To begin with, no serious analysis published before Russian President Vladimir Putin’s invasion of Ukraine even imagined that Russia would cut off gas deliveries to the European Union altogether. A deliberate EU break from Russian gas imports was considered all but impossible. For example, the European Network of Transmission System Operators for Gas (ENTSOG), charged with stress-testing the European gas network, never even considered the possibility. ENTSOG’s latest stress test imagines what might happen if no Russian gas flowed through Belarus or none through Ukraine. No Russian gas at all was not part of the set of modeled scenarios. The very idea was apparently unimaginable, or so radical that it belied any stress test. The stress on the system would simply be too large.

Economic models at the time were similarly limited. A widely cited analysis by European Central Bank economists has the promising title “Natural Gas Dependence and Risks to Euro Area Activity.” Its headline conclusion: a 10 percent gas supply shock would cut euro area GDP by 0.7 percent. The hardest-hit sector? Electricity, gas, steam, and air-conditioning supply, the sector most dependent on gas as a direct input. The sector’s output, thus, would fall by almost 10 percent due to a 10 percent gas supply shock. That conclusion seems reasonable at first blush. The methodology, relying on standard input-output methods, is well-established. The problem is the static nature of the analysis and the resulting status quo bias.

Benefits and costs

Heat pumps represent one of the most promising low-carbon energy technologies. They replace oil and gas furnaces and do so much more efficiently. In fact, heat pumps are so efficient that even if all electricity comes from natural gas, the resulting emissions are still lower than if natural gas were burned directly in a home’s gas furnace. Heat pumps are also essentially air-conditioners run in reverse. Why then would the air-conditioning sector suffer in a scenario with less gas? Demand for heat pumps would skyrocket, something apparent all over Europe right now, with a clogged supply chain adding to inflation pressure.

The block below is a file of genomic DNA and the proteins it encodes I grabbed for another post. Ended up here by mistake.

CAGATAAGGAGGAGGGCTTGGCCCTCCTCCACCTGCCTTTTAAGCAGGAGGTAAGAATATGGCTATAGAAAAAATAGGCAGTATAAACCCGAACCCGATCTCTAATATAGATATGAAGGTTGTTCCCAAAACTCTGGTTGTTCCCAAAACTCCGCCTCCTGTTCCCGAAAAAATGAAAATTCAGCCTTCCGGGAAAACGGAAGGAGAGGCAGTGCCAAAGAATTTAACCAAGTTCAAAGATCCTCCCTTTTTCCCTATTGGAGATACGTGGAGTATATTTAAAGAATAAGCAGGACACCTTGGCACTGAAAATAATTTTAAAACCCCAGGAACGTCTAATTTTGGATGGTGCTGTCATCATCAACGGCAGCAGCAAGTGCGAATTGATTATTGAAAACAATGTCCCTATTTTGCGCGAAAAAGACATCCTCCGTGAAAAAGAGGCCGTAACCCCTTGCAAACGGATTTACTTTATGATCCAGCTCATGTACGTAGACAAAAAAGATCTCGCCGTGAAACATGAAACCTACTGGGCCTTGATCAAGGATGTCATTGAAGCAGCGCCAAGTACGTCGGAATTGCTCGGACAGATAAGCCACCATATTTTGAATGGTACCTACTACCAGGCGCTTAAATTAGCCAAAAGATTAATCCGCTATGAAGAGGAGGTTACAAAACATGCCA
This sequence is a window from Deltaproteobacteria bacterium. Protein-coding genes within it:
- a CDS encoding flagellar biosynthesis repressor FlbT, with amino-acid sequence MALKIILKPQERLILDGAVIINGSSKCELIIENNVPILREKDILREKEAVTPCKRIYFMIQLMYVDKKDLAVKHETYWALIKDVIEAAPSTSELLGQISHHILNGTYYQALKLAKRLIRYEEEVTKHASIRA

That does not mean that cutting off Russian gas somehow portends an economic boom. To the contrary, there are real costs. Change is hard. But costs also imply opportunity. McKinsey’s report on the net-zero transition has the promising subtitle “What It Would Cost, What It Could Bring.” In short, its analysis shows costs of about $25 trillion over 30 years to convert the world economy from its current path to one that achieves net-zero carbon emissions by midcentury.

Politicians are often more interested in cementing the status quo than in bringing about necessary changes.

Establishing who should pay for these $25 trillion investments will engender some difficult political fights. But there will indeed be plenty of winners from these additional investments, including in purely economic terms. Measured from a societal perspective, these investments pay for themselves many times over, given that fossil energy use costs more in external damages than it adds value to GDP.

Policy, thus, is key. The most important aspect: a true net-zero transition implies both the rapid deployment of new low-carbon technologies and more significant systemic changes. The war in Ukraine has already revealed lots of missed opportunities on the policy front. Politicians are often more interested in cementing the status quo than in bringing about necessary changes, for the same reason that Niccolò Machiavelli wrote five centuries ago: “The innovator has for enemies all those who have done well under the old conditions, and lukewarm defenders in those who may do well under the new.”

GERNOT WAGNER is currently visiting associate professor at Columbia Business School, on leave from New York University, where he teaches climate economics and policy.

Opinions expressed in articles and other materials are those of the authors; they do not necessarily reflect IMF policy.